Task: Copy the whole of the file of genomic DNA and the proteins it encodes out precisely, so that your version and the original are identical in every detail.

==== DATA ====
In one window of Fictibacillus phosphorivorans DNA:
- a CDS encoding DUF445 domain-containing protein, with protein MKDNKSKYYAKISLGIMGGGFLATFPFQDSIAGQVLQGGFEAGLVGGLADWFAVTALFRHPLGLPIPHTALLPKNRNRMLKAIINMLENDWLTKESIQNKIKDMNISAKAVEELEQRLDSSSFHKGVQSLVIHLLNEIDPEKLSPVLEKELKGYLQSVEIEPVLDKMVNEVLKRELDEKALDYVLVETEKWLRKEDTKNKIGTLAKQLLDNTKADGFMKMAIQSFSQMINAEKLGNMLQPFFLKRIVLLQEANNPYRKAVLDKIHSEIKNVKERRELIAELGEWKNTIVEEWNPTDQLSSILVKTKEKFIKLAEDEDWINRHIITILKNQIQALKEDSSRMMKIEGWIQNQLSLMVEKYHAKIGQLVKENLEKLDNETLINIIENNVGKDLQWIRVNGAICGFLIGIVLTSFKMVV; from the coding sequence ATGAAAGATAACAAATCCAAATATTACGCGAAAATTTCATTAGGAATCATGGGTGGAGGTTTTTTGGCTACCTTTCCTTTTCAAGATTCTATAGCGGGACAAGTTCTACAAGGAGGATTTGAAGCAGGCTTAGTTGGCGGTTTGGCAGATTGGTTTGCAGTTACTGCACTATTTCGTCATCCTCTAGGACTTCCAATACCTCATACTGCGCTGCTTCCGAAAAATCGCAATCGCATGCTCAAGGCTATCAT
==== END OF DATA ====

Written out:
In one window of Fictibacillus phosphorivorans DNA:
- a CDS encoding DUF445 domain-containing protein, with protein MKDNKSKYYAKISLGIMGGGFLATFPFQDSIAGQVLQGGFEAGLVGGLADWFAVTALFRHPLGLPIPHTALLPKNRNRMLKAIINMLENDWLTKESIQNKIKDMNISAKAVEELEQRLDSSSFHKGVQSLVIHLLNEIDPEKLSPVLEKELKGYLQSVEIEPVLDKMVNEVLKRELDEKALDYVLVETEKWLRKEDTKNKIGTLAKQLLDNTKADGFMKMAIQSFSQMINAEKLGNMLQPFFLKRIVLLQEANNPYRKAVLDKIHSEIKNVKERRELIAELGEWKNTIVEEWNPTDQLSSILVKTKEKFIKLAEDEDWINRHIITILKNQIQALKEDSSRMMKIEGWIQNQLSLMVEKYHAKIGQLVKENLEKLDNETLINIIENNVGKDLQWIRVNGAICGFLIGIVLTSFKMVV; from the coding sequence ATGAAAGATAACAAATCCAAATATTACGCGAAAATTTCATTAGGAATCATGGGTGGAGGTTTTTTGGCTACCTTTCCTTTTCAAGATTCTATAGCGGGACAAGTTCTACAAGGAGGATTTGAAGCAGGCTTAGTTGGCGGTTTGGCAGATTGGTTTGCAGTTACTGCACTATTTCGTCATCCTCTAGGACTTCCAATACCTCATACTGCGCTGCTTCCGAAAAATCGCAATCGCATGCTCAAGGCTATCAT